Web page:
Page 10, 3rd October 2008

3rd October 2008
Page 10
Page 10, 3rd October 2008 — Catholics are no threat to the throne

Report an error

Noticed an error on this page?
If you've noticed an error in this article please click here to report it.


Locations: Rome


Related articles

Engagement Of Queen's Grandson Reignites Act Of...

Page 3 from 10th August 2007

The Queen And Us

Page 1 from 23rd August 1996

Royal's Fiancée Gives Up Her Catholic Faith

Page 3 from 9th May 2008

Detrimental Changes

Page 11 from 10th October 2008

The Constitution's Grubby Little Secret

Page 8 from 5th February 1999

Catholics are no threat to the throne

Mary Kenny

Ithink many commentators got it wrong about the proposal to alter the constitutional tradition whereby Catholics are barred from marrying an heir to the throne.

Such commentators as A N Wilson, Anthony Howard and Melanie Phillips wrote that to undo this thread in the monarchical tradition would be to undo the entire edifice of the Crown.

To be sure, some of those voices advocating these changes — which would also include allowing daughters equal access to the throne — are anti-monarchist. The Labour MP Chris Bryant and the Australian lawyer Geoffrey Robertson are both, essentially, republicans.

But a case should never be judged by the voices of some of those who advocate it. There is a strong objective argument for removing this prohibition against Catholics.

It's a bit daft to suggest the reform on grounds of "equality", since a monarchical system is hierarchical, not egalitarian. I would argue that it is ' a natural part of a general modernisation and evolution of

the monarchy, always in process. Edmund Burke laid it down that in order to be a true conservative — to conserve tradition — you also have to change and progress.

And there is a fine historical precedent for such evolution. In 1901. Edward VII tried to alter the Hanoverian "Coronation declaration" which British monarchs were obliged to make, anathemising in particular the "idolatry" and "superstitions" of Rome. He thought the formula bigoted, and he especially disliked the insult to Marian devotions: Edward spent time every year with the monks at Marienbad (Mary's Spring) and found them benign and admirable.

The Prime Minister Lord Salisbury would not permit the King to change the Coronation oath: he said it would diminish the monarchy and there would be Protestant riots in the streets. Edward VII was thus forced to recite it, but his biog-rapher noted. he did so in such a low and miserable voice that it was plain to all present that he loathed the task.

He taught his son. George V. to press for change: it was sufficient for the Monarch to say "I alit a faithful Protestant", and leave it at that. When George came to the throne in 1910 the declaration was altered — Asquith was now PM — and the bloodcurdling denunciations of Rome dropped. There was no rioting in the streets. It didn't harm the monarchy. People generally thought it was timely.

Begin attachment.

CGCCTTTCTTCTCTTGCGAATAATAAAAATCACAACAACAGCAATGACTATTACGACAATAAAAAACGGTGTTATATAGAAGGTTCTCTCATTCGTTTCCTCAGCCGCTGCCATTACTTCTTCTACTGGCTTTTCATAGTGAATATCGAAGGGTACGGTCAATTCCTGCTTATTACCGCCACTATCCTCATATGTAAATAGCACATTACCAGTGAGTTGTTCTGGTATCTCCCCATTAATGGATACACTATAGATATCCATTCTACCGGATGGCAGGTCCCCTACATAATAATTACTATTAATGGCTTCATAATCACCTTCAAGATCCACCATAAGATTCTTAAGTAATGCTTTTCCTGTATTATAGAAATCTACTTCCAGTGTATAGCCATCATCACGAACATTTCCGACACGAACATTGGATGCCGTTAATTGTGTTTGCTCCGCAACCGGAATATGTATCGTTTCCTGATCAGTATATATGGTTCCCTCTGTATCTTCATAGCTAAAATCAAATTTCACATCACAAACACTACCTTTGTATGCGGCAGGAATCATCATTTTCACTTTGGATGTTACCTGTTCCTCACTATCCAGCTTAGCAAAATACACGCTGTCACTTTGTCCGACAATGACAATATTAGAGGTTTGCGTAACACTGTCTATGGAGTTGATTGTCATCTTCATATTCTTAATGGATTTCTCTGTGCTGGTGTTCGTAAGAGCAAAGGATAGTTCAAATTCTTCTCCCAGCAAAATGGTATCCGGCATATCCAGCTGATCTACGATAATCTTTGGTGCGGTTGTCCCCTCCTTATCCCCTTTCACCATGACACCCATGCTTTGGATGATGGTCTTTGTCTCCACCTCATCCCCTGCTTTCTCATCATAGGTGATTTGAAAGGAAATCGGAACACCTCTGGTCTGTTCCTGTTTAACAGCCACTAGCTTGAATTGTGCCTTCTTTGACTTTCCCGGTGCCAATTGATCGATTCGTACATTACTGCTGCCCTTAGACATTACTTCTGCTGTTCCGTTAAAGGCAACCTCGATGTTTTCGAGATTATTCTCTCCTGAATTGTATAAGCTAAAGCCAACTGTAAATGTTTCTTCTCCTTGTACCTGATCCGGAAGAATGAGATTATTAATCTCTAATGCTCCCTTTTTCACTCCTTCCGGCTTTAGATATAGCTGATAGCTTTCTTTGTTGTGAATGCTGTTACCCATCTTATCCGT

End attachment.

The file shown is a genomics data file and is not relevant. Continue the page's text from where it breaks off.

By the same token. it is now time to alter this bar against Catholics marrying into the Royal family. Yes, it would have to be done tactfully, and in a way that continues to respect the monarchical tradition. Any well-qualified constitutionalist could devise a way to craft such a change.

British Catholics are. on the whole, strong supporters of the monarchy. Such a step would enhance. not undermine, their sense of allegiance to the Crown.

The saddest part of Paul Newman's obituary were the passages about his late son. Scott.

Scott died aged 28 of a drugs and alcohol overdose — despite all that his father had done to help him overcome his addictions.

Maybe that should be not "despite", but "because". No parent. nor anyone else, can cure an addict of his addictions.

The addict has to choose to do so himself. He has to actively seek help. This usually includes spiritual help. But only the addict can make that moral choice.

In his anxiety to help his son, it seems that Paul Newman bailed him out time and time again. It's what parents do. But it doesn't work — indeed, it enables the addict to continue repeating his behaviour. Newman's sense of guilt about having possibly neglected his only son propelled him into doing many good deeds, including giving many millions to charity.

Newman, who described himself as a "Jewish / Catholic boy" did his best. What more can a man do?

The controversy over giving young girls an injection against cervical cancer has tended to imply that this cancer is exclusively associated with early promiscuous sexual activity. But respectably married women who have led blameless lives have also contracted cervical cancer simply because their husband happened to be a carrier.

Prevention of disease is a morally correct use of medical care, at any age. But for minors, parents are the people who should be responsible for health — not schools acting as a government agency for mass medication. There is a word for when the state takes over all personal responsibility: it's called Fascism.

blog comments powered by Disqus